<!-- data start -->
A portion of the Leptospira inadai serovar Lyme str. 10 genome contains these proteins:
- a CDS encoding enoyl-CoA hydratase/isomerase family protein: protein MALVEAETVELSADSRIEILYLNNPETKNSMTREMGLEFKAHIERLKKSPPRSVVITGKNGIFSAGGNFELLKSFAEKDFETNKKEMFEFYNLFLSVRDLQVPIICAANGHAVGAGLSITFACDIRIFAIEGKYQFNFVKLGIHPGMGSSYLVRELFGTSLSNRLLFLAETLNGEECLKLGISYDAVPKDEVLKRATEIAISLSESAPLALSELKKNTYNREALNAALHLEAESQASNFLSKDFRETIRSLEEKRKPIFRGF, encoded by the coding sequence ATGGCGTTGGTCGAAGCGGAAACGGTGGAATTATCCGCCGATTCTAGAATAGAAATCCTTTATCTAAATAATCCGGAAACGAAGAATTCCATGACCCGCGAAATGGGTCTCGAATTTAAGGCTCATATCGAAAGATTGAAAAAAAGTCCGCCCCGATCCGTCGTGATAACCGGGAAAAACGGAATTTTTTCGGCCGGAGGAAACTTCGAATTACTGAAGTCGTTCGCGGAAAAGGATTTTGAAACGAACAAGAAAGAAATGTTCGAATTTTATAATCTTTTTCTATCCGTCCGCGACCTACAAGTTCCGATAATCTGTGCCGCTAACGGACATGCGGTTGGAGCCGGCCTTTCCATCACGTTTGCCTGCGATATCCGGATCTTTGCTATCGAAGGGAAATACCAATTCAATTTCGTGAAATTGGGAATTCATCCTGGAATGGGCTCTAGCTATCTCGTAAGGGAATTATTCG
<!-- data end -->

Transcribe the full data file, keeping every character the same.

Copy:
A portion of the Leptospira inadai serovar Lyme str. 10 genome contains these proteins:
- a CDS encoding enoyl-CoA hydratase/isomerase family protein: protein MALVEAETVELSADSRIEILYLNNPETKNSMTREMGLEFKAHIERLKKSPPRSVVITGKNGIFSAGGNFELLKSFAEKDFETNKKEMFEFYNLFLSVRDLQVPIICAANGHAVGAGLSITFACDIRIFAIEGKYQFNFVKLGIHPGMGSSYLVRELFGTSLSNRLLFLAETLNGEECLKLGISYDAVPKDEVLKRATEIAISLSESAPLALSELKKNTYNREALNAALHLEAESQASNFLSKDFRETIRSLEEKRKPIFRGF, encoded by the coding sequence ATGGCGTTGGTCGAAGCGGAAACGGTGGAATTATCCGCCGATTCTAGAATAGAAATCCTTTATCTAAATAATCCGGAAACGAAGAATTCCATGACCCGCGAAATGGGTCTCGAATTTAAGGCTCATATCGAAAGATTGAAAAAAAGTCCGCCCCGATCCGTCGTGATAACCGGGAAAAACGGAATTTTTTCGGCCGGAGGAAACTTCGAATTACTGAAGTCGTTCGCGGAAAAGGATTTTGAAACGAACAAGAAAGAAATGTTCGAATTTTATAATCTTTTTCTATCCGTCCGCGACCTACAAGTTCCGATAATCTGTGCCGCTAACGGACATGCGGTTGGAGCCGGCCTTTCCATCACGTTTGCCTGCGATATCCGGATCTTTGCTATCGAAGGGAAATACCAATTCAATTTCGTGAAATTGGGAATTCATCCTGGAATGGGCTCTAGCTATCTCGTAAGGGAATTATTCG